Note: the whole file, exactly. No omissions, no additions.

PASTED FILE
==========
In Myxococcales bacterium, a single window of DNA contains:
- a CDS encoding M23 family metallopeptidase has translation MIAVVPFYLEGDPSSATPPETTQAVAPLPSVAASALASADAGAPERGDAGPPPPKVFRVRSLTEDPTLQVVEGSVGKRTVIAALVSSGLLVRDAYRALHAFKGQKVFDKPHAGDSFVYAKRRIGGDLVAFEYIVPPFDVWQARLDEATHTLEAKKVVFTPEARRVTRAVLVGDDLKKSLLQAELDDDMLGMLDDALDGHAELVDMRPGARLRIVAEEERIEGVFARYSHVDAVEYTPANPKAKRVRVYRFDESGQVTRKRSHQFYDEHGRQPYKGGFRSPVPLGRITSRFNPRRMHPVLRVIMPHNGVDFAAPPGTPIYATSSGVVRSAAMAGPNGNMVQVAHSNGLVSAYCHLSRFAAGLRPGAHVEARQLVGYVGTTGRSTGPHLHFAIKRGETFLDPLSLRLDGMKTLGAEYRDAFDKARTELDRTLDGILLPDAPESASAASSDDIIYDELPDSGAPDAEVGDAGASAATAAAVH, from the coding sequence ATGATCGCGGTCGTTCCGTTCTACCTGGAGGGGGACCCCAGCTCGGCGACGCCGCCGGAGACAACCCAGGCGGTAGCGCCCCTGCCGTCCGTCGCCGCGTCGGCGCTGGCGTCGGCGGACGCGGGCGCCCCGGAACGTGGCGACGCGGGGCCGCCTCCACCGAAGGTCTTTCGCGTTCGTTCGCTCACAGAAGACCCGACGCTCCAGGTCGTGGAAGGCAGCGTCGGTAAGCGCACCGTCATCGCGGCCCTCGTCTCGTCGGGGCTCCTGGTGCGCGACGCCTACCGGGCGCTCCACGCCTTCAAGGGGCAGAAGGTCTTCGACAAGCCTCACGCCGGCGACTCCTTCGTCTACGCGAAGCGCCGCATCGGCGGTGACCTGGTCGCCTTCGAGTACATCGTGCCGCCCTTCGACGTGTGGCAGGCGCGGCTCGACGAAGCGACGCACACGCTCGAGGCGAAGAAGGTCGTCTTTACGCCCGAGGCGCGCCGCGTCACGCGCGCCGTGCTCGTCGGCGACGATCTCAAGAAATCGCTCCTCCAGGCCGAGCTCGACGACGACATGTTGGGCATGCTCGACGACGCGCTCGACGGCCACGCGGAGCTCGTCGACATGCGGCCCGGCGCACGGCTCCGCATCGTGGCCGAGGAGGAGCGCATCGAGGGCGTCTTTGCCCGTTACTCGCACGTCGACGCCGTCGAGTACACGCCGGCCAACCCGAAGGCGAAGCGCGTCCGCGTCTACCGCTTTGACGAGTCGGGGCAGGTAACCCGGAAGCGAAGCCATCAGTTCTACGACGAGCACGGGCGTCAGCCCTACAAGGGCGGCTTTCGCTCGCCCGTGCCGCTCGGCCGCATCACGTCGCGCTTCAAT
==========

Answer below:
In Myxococcales bacterium, a single window of DNA contains:
- a CDS encoding M23 family metallopeptidase has translation MIAVVPFYLEGDPSSATPPETTQAVAPLPSVAASALASADAGAPERGDAGPPPPKVFRVRSLTEDPTLQVVEGSVGKRTVIAALVSSGLLVRDAYRALHAFKGQKVFDKPHAGDSFVYAKRRIGGDLVAFEYIVPPFDVWQARLDEATHTLEAKKVVFTPEARRVTRAVLVGDDLKKSLLQAELDDDMLGMLDDALDGHAELVDMRPGARLRIVAEEERIEGVFARYSHVDAVEYTPANPKAKRVRVYRFDESGQVTRKRSHQFYDEHGRQPYKGGFRSPVPLGRITSRFNPRRMHPVLRVIMPHNGVDFAAPPGTPIYATSSGVVRSAAMAGPNGNMVQVAHSNGLVSAYCHLSRFAAGLRPGAHVEARQLVGYVGTTGRSTGPHLHFAIKRGETFLDPLSLRLDGMKTLGAEYRDAFDKARTELDRTLDGILLPDAPESASAASSDDIIYDELPDSGAPDAEVGDAGASAATAAAVH, from the coding sequence ATGATCGCGGTCGTTCCGTTCTACCTGGAGGGGGACCCCAGCTCGGCGACGCCGCCGGAGACAACCCAGGCGGTAGCGCCCCTGCCGTCCGTCGCCGCGTCGGCGCTGGCGTCGGCGGACGCGGGCGCCCCGGAACGTGGCGACGCGGGGCCGCCTCCACCGAAGGTCTTTCGCGTTCGTTCGCTCACAGAAGACCCGACGCTCCAGGTCGTGGAAGGCAGCGTCGGTAAGCGCACCGTCATCGCGGCCCTCGTCTCGTCGGGGCTCCTGGTGCGCGACGCCTACCGGGCGCTCCACGCCTTCAAGGGGCAGAAGGTCTTCGACAAGCCTCACGCCGGCGACTCCTTCGTCTACGCGAAGCGCCGCATCGGCGGTGACCTGGTCGCCTTCGAGTACATCGTGCCGCCCTTCGACGTGTGGCAGGCGCGGCTCGACGAAGCGACGCACACGCTCGAGGCGAAGAAGGTCGTCTTTACGCCCGAGGCGCGCCGCGTCACGCGCGCCGTGCTCGTCGGCGACGATCTCAAGAAATCGCTCCTCCAGGCCGAGCTCGACGACGACATGTTGGGCATGCTCGACGACGCGCTCGACGGCCACGCGGAGCTCGTCGACATGCGGCCCGGCGCACGGCTCCGCATCGTGGCCGAGGAGGAGCGCATCGAGGGCGTCTTTGCCCGTTACTCGCACGTCGACGCCGTCGAGTACACGCCGGCCAACCCGAAGGCGAAGCGCGTCCGCGTCTACCGCTTTGACGAGTCGGGGCAGGTAACCCGGAAGCGAAGCCATCAGTTCTACGACGAGCACGGGCGTCAGCCCTACAAGGGCGGCTTTCGCTCGCCCGTGCCGCTCGGCCGCATCACGTCGCGCTTCAAT